10-year-old helps create PopCap’s latest iOS game

When I met up with a few of the guys from PopCap Games a couple weeks ago, it was nothing but smiles all around. Not really understanding how anyone could be cheery before I’ve consumed my daily intake of coffee, I chalked it up to the unseasonably warm San Francisco sun and kicked back with my deliciously refreshing French beer that you’ve probably never heard of.

As I chatted with PopCap’s Senior Producer, Matthew Johnston, about their new experimental label 4th & Battery, and its latest collaboration with 10-year-old Owain Weinert, my disposition improved and things quickly started making sense.

Forged from a desire to cultivate creativity from within the company, 4th & Battery was established two years ago to act as basically an island of misfits for some of PopCap’s edgier and less mainstream titles. Their first game, Unpleasant Horse, was a simple side-scrolling jumping platformer for iOS originally conceived during of one of PopCap’s annual in-house game jams, where developers create a working game from start to finish in 24 hours. Although Unpleasant Horse is actually pretty adorable, its hilariously gruesome combination of ponies and meat grinders doesn’t necessarily make it suitable for a wide release.
Their second title, Candy Train, began as the side project of an employee in PopCap’s accounting department with lifelong aspirations to design a video game from scratch. Through self-determination and encouragement from her superiors, her game saw a full release on the iPad this May and secured her promotion to a full-time video game developer at PopCap.
4th & Battery’s third and latest release, Allied Star Police, is the game I really met up to discuss. I had briefly heard the story of Owain Weinert, the 10-year-old boy recently diagnosed with pre-B Acute Lymphocytic Leukemia, whose wish to help create a real video game was sponsored by the Make-a-Wish Foundation. After reaching out to PopCap Games, who were more than happy to help, but weren’t quite sure what to expect, Weinert was brought in for a visit to their studio.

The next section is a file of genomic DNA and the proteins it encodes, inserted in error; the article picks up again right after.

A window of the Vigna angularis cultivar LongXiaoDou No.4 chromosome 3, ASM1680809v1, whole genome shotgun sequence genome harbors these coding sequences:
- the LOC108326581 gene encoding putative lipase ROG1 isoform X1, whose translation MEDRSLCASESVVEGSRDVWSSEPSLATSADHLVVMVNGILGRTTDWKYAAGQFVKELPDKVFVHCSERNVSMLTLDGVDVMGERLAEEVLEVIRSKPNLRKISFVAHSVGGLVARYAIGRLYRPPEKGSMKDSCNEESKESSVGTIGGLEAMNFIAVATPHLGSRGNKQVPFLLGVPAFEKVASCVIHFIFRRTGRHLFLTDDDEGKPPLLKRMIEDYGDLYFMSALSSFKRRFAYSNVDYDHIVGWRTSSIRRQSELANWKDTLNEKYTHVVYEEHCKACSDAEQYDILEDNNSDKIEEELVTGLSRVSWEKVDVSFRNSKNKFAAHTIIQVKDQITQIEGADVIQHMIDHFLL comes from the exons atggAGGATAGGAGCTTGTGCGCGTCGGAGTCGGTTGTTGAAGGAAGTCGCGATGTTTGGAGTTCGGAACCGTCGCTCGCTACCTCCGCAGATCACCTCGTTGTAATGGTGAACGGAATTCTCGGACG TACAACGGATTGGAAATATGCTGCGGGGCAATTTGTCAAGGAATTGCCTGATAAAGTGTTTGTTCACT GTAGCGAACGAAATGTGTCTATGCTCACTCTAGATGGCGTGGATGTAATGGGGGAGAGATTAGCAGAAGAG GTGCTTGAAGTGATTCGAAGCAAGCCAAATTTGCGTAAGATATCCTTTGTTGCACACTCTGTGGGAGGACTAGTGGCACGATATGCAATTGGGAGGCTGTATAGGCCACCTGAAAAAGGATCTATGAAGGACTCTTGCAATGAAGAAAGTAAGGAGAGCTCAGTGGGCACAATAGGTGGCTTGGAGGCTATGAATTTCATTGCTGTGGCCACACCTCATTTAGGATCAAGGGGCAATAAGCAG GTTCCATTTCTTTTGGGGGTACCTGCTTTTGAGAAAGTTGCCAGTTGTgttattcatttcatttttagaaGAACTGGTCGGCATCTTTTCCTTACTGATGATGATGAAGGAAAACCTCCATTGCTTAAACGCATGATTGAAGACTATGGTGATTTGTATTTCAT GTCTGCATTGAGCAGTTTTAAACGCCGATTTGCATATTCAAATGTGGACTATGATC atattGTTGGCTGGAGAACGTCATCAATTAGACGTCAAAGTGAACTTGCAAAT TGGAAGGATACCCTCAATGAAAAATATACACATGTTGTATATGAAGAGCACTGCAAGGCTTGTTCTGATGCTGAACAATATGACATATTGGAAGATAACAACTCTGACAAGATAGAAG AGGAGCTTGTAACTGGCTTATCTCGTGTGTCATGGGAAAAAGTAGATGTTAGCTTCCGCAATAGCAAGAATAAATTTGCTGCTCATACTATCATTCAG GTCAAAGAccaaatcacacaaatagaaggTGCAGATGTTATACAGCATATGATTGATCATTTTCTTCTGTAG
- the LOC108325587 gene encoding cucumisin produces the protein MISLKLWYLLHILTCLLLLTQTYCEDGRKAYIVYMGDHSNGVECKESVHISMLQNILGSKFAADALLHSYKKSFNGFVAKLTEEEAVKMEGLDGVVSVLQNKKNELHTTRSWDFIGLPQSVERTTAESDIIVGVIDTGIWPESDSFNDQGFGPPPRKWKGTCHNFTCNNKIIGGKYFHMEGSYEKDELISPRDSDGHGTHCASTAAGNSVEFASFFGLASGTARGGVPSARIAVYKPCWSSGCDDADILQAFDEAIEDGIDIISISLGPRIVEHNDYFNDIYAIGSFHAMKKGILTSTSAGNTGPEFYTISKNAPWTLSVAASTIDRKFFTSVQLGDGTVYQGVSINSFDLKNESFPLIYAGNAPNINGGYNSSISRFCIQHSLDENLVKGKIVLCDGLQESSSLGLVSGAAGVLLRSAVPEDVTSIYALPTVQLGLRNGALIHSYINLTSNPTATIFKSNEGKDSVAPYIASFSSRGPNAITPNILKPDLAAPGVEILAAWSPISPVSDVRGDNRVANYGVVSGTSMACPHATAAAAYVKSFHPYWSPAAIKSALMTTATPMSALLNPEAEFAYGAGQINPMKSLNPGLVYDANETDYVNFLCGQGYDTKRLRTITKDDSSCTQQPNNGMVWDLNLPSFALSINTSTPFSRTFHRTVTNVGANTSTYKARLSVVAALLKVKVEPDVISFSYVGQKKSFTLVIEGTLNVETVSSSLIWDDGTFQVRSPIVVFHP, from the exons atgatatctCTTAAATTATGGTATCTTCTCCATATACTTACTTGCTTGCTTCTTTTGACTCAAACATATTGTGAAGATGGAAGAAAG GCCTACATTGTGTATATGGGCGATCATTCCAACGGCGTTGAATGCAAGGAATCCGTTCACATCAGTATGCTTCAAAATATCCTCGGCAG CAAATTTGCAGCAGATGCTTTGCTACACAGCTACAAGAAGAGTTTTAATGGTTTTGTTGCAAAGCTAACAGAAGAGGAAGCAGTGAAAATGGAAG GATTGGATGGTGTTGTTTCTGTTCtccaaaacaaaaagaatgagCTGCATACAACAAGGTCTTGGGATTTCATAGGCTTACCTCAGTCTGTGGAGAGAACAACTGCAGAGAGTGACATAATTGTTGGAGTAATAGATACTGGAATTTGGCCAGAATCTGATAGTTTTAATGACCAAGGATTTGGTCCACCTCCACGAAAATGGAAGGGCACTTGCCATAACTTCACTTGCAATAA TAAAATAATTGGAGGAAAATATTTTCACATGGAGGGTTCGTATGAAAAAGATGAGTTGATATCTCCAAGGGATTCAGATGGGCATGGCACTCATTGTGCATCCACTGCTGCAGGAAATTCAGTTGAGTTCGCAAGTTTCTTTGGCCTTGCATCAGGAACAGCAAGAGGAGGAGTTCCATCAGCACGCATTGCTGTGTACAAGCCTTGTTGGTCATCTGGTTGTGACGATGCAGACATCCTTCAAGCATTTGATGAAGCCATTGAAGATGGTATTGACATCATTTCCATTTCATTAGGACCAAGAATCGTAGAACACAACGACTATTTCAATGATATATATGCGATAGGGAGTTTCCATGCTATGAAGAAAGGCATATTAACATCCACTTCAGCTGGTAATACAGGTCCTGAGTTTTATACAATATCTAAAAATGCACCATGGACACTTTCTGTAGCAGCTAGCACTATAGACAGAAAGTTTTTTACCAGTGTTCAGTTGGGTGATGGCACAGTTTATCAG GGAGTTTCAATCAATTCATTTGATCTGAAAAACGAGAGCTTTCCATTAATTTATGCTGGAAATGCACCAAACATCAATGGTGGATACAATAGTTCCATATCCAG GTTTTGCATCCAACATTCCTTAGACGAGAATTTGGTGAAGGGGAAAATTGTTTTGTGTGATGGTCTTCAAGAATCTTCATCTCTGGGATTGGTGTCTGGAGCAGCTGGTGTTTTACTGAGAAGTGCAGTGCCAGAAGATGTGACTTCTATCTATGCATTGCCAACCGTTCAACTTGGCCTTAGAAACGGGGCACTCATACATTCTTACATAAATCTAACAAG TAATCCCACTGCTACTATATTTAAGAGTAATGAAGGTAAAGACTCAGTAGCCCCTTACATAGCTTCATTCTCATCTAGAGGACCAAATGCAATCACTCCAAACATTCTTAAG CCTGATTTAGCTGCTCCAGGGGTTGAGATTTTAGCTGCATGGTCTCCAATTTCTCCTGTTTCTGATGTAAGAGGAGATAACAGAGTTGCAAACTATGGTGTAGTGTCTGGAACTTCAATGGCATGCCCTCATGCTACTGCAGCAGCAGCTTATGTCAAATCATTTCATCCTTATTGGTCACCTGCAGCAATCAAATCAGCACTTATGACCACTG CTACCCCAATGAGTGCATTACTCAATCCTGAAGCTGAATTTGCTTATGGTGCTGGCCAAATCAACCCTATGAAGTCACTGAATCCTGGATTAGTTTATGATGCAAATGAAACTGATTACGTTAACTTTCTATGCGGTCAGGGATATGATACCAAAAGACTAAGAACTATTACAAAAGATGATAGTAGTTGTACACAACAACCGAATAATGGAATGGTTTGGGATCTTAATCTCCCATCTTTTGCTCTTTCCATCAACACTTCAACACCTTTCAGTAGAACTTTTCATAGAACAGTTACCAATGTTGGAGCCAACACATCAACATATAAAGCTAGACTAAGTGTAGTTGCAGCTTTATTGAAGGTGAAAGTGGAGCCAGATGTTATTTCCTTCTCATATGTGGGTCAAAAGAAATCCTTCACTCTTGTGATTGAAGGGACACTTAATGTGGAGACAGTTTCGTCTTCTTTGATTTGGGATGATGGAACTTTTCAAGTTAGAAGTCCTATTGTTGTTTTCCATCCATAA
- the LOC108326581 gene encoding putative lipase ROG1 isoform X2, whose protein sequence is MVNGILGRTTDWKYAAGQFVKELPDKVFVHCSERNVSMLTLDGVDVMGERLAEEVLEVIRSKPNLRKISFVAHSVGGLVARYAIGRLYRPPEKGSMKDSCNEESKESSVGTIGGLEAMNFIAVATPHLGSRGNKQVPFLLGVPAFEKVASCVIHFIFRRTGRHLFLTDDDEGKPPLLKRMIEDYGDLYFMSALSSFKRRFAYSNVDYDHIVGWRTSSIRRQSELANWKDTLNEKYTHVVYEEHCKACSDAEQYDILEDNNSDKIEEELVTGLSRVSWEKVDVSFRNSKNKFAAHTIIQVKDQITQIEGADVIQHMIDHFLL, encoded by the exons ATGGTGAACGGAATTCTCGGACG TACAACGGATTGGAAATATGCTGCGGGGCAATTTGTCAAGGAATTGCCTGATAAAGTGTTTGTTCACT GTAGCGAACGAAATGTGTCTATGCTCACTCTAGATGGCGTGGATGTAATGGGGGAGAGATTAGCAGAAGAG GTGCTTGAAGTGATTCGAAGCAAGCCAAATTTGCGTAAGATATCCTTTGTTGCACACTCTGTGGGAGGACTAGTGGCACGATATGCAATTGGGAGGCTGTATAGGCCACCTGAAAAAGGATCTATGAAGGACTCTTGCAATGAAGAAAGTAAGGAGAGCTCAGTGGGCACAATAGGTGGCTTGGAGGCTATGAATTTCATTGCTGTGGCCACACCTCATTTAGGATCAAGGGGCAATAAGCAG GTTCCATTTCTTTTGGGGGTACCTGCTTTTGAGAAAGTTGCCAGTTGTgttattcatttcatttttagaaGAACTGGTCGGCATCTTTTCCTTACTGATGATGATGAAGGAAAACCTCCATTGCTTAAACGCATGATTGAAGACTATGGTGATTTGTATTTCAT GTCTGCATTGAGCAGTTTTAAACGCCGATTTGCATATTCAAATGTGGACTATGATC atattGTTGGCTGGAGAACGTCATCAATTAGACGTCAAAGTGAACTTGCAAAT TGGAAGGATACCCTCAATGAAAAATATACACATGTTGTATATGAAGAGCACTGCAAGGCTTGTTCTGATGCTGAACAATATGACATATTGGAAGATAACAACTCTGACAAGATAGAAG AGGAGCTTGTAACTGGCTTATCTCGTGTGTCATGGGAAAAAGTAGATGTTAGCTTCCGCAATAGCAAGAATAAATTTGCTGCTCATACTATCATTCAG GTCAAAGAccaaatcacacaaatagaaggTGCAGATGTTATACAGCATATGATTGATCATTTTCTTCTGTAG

“He walks in with his laptop, plugs it in, and proceeds to give us a 25 minute PowerPoint presentation on his game design,” laughs Johnston. A decidedly precocious young boy, Weinert already had every single aspect of the game planned out in extensive detail. Though originally planned to be a first-person shooter, that would’ve required much more development time than the week PopCap had initially designated for it. They eventually compromised on a side-scrolling shoot-em-up.
Every other day for the first week, Weinert popped into the studio to check up on his game’s development, offering plenty of criticism and advice – the kind that could only be considered adorable when given by a 10-year-old. After a solid week of programming but with work still needing to be done, PopCap decided to extend development two weeks until they had a playable prototype of the game. Two weeks later and still not satisfied with the overall product, they commissioned two full-time employees who had coincidentally just ended other projects to finish the game in two months.
Pleased with the final result after months of hard work, PopCap threw a party at their offices, complete with pizza, a limo ride for Weinert and all of his friends, and a complimentary iPad for him with Allied Star Police pre-installed.
With his friends gathered around him, an excited Weinert played the first ever run-through of the videogame he’d been wanting to create his whole life. Suffice it to say, he was already an expert.
“I think the game turned out exactly as he expected,” said Johnston, “except for that fact that it wasn’t a first-person shooter.” A small price to pay for a dream come true, I’d say.
The premise of the game is simple. Flamions are invading every planet in sight and it’s your job to take them out with a fleet of tanks. Each enemy ship you destroy earns you money, which can then be used to upgrade your weapons and defense. The ultimate goal is to take out your enemy’s base, a job which is made relatively easy with the near unlimited ammo and money the game offers you. Along with regular artillery, you also make use of a few special weapons, such as bombs and missiles.
Allied Star Police was released for iOS devices on July 21 and has since garnered a huge amount of attention, receiving over 800 reviews in the week since its release. (All five stars, of course!) The game, which is free, includes an optional button that takes the player to the donation page for the Make-a-Wish foundation.
If you want to hear more about Owain’s story, you can visit the website that 4th & Battery created to tell his story. Take my advice and download Allied Star Police from the App Store immediately, or better yet, donate to the Make-a-Wish foundation to ensure that more heartwarming stories like Owain’s can be read on Destructoid in the future.

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Tara Long
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